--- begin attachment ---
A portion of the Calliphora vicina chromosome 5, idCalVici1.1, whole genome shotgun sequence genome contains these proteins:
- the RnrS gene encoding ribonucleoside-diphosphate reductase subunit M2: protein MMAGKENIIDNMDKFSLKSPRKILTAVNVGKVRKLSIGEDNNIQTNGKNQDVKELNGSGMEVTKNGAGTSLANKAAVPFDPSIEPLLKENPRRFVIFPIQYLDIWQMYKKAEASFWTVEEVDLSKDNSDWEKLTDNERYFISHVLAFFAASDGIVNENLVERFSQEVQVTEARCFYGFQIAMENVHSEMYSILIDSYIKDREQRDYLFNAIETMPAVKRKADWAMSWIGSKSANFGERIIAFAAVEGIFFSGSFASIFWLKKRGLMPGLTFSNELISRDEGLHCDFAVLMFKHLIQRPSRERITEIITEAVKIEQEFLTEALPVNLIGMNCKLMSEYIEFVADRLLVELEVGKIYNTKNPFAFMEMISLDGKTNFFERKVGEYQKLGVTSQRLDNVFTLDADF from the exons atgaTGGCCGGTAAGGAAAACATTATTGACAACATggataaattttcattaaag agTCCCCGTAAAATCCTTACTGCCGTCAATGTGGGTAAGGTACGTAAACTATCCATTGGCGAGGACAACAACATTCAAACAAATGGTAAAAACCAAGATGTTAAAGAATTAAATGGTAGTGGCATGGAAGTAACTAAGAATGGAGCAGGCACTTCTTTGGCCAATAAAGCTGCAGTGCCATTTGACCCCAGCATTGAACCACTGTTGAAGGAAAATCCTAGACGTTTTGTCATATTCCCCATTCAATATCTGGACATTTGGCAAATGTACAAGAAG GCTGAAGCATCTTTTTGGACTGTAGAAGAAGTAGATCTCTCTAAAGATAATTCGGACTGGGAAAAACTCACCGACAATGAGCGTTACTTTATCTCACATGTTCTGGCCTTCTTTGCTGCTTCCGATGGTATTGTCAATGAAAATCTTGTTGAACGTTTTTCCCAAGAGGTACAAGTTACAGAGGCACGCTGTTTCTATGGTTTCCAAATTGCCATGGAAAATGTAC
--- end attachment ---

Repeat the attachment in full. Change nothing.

A portion of the Calliphora vicina chromosome 5, idCalVici1.1, whole genome shotgun sequence genome contains these proteins:
- the RnrS gene encoding ribonucleoside-diphosphate reductase subunit M2: protein MMAGKENIIDNMDKFSLKSPRKILTAVNVGKVRKLSIGEDNNIQTNGKNQDVKELNGSGMEVTKNGAGTSLANKAAVPFDPSIEPLLKENPRRFVIFPIQYLDIWQMYKKAEASFWTVEEVDLSKDNSDWEKLTDNERYFISHVLAFFAASDGIVNENLVERFSQEVQVTEARCFYGFQIAMENVHSEMYSILIDSYIKDREQRDYLFNAIETMPAVKRKADWAMSWIGSKSANFGERIIAFAAVEGIFFSGSFASIFWLKKRGLMPGLTFSNELISRDEGLHCDFAVLMFKHLIQRPSRERITEIITEAVKIEQEFLTEALPVNLIGMNCKLMSEYIEFVADRLLVELEVGKIYNTKNPFAFMEMISLDGKTNFFERKVGEYQKLGVTSQRLDNVFTLDADF from the exons atgaTGGCCGGTAAGGAAAACATTATTGACAACATggataaattttcattaaag agTCCCCGTAAAATCCTTACTGCCGTCAATGTGGGTAAGGTACGTAAACTATCCATTGGCGAGGACAACAACATTCAAACAAATGGTAAAAACCAAGATGTTAAAGAATTAAATGGTAGTGGCATGGAAGTAACTAAGAATGGAGCAGGCACTTCTTTGGCCAATAAAGCTGCAGTGCCATTTGACCCCAGCATTGAACCACTGTTGAAGGAAAATCCTAGACGTTTTGTCATATTCCCCATTCAATATCTGGACATTTGGCAAATGTACAAGAAG GCTGAAGCATCTTTTTGGACTGTAGAAGAAGTAGATCTCTCTAAAGATAATTCGGACTGGGAAAAACTCACCGACAATGAGCGTTACTTTATCTCACATGTTCTGGCCTTCTTTGCTGCTTCCGATGGTATTGTCAATGAAAATCTTGTTGAACGTTTTTCCCAAGAGGTACAAGTTACAGAGGCACGCTGTTTCTATGGTTTCCAAATTGCCATGGAAAATGTAC